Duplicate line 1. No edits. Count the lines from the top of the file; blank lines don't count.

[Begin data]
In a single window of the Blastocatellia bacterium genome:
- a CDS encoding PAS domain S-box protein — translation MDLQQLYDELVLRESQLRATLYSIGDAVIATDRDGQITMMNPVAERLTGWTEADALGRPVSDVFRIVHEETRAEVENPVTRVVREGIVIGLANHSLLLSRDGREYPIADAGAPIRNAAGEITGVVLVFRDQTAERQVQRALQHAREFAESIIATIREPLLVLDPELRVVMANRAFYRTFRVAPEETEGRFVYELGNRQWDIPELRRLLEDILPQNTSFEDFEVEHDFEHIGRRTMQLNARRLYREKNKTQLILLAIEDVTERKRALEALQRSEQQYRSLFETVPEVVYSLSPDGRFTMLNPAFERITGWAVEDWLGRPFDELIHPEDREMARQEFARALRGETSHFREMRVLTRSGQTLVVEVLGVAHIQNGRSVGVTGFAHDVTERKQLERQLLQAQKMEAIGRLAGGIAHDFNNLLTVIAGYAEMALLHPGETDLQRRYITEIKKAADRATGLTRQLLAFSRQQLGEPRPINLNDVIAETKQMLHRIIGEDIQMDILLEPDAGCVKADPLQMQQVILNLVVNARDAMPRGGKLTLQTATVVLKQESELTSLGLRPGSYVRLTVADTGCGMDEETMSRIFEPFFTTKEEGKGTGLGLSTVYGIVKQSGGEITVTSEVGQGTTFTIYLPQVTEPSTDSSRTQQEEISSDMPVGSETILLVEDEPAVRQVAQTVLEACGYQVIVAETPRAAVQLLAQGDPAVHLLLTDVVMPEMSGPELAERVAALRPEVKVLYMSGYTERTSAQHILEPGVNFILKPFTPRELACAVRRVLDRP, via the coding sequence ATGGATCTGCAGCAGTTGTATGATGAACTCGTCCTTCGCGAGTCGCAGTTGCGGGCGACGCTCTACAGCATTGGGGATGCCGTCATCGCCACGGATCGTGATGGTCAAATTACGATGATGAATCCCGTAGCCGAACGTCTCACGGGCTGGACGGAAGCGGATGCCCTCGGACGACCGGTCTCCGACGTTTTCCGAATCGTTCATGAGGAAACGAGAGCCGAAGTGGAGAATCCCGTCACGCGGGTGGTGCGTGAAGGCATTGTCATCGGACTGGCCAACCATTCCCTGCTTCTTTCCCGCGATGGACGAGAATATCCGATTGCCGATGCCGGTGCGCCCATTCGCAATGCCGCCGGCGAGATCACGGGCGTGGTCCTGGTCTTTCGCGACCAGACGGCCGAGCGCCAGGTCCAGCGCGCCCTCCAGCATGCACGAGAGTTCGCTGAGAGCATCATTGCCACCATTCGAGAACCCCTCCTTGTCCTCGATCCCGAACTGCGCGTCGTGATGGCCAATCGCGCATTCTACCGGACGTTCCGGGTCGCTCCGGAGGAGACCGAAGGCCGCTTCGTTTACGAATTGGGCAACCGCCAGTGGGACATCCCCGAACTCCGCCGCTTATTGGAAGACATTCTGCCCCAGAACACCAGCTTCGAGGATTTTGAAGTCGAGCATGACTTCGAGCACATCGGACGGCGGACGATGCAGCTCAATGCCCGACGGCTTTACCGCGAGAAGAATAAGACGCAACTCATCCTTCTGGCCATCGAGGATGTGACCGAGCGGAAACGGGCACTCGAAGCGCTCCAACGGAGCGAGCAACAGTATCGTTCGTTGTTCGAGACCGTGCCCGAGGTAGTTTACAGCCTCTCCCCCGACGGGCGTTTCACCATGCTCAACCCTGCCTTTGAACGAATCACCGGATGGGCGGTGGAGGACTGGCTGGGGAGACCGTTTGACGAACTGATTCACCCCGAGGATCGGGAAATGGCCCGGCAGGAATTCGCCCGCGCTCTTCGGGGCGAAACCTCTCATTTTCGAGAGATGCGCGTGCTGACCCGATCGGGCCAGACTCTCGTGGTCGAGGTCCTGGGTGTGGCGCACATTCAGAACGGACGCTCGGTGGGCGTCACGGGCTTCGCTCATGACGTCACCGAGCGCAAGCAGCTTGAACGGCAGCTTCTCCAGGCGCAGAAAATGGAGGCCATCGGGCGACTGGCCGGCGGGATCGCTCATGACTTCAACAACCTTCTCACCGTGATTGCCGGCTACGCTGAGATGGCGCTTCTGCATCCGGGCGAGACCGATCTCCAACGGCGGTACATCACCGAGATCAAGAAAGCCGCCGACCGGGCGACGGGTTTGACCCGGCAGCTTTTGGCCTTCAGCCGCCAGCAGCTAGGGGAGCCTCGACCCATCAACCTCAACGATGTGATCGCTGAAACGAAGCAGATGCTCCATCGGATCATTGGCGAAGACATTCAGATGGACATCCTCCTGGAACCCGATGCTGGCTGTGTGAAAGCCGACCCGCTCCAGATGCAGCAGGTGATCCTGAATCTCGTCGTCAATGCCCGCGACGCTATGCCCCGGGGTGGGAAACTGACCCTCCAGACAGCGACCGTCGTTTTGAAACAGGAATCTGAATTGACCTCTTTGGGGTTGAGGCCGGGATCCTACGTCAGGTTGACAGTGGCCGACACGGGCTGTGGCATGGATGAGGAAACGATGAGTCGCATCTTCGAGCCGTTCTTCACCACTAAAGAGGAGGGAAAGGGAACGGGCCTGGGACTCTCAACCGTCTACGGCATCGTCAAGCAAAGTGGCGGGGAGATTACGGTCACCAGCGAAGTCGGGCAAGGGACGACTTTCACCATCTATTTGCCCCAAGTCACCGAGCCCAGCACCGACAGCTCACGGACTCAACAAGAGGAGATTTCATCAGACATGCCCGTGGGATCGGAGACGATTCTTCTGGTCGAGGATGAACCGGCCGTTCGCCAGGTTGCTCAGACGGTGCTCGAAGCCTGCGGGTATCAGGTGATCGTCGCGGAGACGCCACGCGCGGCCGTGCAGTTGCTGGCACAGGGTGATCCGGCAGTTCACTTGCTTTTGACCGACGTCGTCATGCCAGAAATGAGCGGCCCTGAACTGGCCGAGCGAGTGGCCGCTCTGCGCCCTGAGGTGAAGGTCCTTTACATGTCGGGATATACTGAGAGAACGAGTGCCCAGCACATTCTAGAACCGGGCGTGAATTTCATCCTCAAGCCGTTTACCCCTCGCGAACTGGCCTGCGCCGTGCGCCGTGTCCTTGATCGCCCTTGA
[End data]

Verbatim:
In a single window of the Blastocatellia bacterium genome: